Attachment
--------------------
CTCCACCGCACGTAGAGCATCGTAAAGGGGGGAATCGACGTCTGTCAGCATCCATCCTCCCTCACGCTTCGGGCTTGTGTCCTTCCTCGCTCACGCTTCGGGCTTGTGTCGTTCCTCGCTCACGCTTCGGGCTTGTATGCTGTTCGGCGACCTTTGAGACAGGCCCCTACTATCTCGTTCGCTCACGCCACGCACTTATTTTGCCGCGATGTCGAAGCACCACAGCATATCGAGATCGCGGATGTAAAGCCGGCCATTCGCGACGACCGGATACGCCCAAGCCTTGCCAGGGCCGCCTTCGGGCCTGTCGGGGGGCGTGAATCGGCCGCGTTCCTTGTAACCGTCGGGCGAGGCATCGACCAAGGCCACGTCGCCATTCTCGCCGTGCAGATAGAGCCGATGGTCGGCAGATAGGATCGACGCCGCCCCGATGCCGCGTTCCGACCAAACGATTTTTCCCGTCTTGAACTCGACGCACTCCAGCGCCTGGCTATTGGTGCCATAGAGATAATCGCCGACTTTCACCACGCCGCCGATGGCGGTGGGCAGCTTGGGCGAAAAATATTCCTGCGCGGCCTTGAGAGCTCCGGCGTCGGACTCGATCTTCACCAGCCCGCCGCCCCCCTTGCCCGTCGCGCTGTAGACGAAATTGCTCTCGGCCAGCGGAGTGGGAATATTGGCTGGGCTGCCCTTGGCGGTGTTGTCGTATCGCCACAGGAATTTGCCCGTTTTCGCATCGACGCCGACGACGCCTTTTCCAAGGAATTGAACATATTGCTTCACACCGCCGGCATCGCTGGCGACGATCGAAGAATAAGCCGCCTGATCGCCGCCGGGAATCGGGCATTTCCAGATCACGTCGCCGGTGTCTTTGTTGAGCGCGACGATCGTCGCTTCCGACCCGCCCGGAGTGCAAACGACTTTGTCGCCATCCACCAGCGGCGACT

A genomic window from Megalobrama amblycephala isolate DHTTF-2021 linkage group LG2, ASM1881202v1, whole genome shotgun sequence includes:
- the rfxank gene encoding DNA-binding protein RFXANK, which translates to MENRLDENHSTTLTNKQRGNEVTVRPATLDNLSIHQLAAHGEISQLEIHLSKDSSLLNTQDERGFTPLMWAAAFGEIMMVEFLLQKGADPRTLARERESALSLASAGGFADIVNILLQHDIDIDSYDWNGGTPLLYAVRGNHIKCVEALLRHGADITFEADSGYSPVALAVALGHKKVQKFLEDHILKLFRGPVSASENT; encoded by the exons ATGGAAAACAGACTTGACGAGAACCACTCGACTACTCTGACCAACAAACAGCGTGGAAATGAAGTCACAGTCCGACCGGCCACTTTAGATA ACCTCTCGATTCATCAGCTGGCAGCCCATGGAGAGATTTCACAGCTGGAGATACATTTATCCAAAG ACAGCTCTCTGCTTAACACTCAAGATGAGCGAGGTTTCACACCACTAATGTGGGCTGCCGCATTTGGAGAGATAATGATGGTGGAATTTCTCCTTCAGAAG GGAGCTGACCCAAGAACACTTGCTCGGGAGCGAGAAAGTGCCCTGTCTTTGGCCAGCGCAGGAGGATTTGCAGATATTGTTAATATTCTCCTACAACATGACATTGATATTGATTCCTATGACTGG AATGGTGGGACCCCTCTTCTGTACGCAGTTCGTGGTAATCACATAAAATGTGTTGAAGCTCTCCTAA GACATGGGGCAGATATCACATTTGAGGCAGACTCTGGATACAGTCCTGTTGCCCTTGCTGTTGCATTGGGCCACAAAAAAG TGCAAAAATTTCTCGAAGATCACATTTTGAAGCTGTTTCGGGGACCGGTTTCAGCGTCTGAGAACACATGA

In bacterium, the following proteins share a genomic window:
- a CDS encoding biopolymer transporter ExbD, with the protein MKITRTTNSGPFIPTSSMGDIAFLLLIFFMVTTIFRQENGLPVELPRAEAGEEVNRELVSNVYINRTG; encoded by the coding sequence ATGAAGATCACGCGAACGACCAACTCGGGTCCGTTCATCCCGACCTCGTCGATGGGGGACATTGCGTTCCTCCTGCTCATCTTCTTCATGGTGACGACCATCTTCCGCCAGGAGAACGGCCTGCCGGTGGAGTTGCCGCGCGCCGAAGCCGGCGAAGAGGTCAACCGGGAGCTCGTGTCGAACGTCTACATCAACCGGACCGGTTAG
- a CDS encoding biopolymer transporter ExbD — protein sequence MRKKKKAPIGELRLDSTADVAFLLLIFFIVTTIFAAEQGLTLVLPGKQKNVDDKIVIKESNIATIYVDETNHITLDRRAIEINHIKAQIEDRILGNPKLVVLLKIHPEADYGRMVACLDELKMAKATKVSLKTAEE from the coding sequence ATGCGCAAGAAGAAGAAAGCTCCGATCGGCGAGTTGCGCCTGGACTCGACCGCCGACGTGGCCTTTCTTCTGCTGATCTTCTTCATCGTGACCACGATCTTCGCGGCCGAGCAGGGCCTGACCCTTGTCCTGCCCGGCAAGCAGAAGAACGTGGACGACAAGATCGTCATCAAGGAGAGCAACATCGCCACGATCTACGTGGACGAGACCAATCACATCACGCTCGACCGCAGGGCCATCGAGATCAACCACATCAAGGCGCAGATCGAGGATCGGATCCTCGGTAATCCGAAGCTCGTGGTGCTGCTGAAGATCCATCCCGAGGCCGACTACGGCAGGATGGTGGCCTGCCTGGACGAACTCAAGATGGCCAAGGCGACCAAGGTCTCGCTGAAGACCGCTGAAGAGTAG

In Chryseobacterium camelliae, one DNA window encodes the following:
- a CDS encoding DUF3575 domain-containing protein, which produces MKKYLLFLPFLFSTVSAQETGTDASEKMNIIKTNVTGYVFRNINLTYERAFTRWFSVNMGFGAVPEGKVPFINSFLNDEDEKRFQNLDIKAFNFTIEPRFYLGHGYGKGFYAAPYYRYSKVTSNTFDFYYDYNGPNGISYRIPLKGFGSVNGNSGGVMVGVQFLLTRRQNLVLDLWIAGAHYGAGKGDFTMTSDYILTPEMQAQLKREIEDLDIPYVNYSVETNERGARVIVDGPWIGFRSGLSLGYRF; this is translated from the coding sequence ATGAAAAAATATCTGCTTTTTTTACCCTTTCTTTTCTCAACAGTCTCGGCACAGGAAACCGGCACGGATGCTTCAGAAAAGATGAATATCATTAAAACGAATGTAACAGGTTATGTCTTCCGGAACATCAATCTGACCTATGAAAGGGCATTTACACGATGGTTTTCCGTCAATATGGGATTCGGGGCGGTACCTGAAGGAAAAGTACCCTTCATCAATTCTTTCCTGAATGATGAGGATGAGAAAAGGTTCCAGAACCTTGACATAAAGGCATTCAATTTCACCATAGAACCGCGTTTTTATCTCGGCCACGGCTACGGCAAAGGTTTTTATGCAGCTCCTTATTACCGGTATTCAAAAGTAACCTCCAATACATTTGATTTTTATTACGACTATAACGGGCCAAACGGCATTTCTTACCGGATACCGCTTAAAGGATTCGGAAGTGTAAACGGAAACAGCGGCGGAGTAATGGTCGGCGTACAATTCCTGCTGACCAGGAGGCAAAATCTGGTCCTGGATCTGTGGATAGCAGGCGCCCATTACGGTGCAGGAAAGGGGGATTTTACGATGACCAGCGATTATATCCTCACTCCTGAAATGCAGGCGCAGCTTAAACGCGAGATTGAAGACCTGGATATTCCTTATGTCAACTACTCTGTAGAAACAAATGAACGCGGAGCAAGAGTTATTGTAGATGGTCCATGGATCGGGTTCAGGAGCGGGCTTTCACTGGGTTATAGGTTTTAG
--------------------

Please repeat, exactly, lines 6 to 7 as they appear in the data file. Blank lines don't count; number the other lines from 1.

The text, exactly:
- a CDS encoding biopolymer transporter ExbD — protein sequence MRKKKKAPIGELRLDSTADVAFLLLIFFIVTTIFAAEQGLTLVLPGKQKNVDDKIVIKESNIATIYVDETNHITLDRRAIEINHIKAQIEDRILGNPKLVVLLKIHPEADYGRMVACLDELKMAKATKVSLKTAEE from the coding sequence ATGCGCAAGAAGAAGAAAGCTCCGATCGGCGAGTTGCGCCTGGACTCGACCGCCGACGTGGCCTTTCTTCTGCTGATCTTCTTCATCGTGACCACGATCTTCGCGGCCGAGCAGGGCCTGACCCTTGTCCTGCCCGGCAAGCAGAAGAACGTGGACGACAAGATCGTCATCAAGGAGAGCAACATCGCCACGATCTACGTGGACGAGACCAATCACATCACGCTCGACCGCAGGGCCATCGAGATCAACCACATCAAGGCGCAGATCGAGGATCGGATCCTCGGTAATCCGAAGCTCGTGGTGCTGCTGAAGATCCATCCCGAGGCCGACTACGGCAGGATGGTGGCCTGCCTGGACGAACTCAAGATGGCCAAGGCGACCAAGGTCTCGCTGAAGACCGCTGAAGAGTAG

In Chryseobacterium camelliae, one DNA window encodes the following: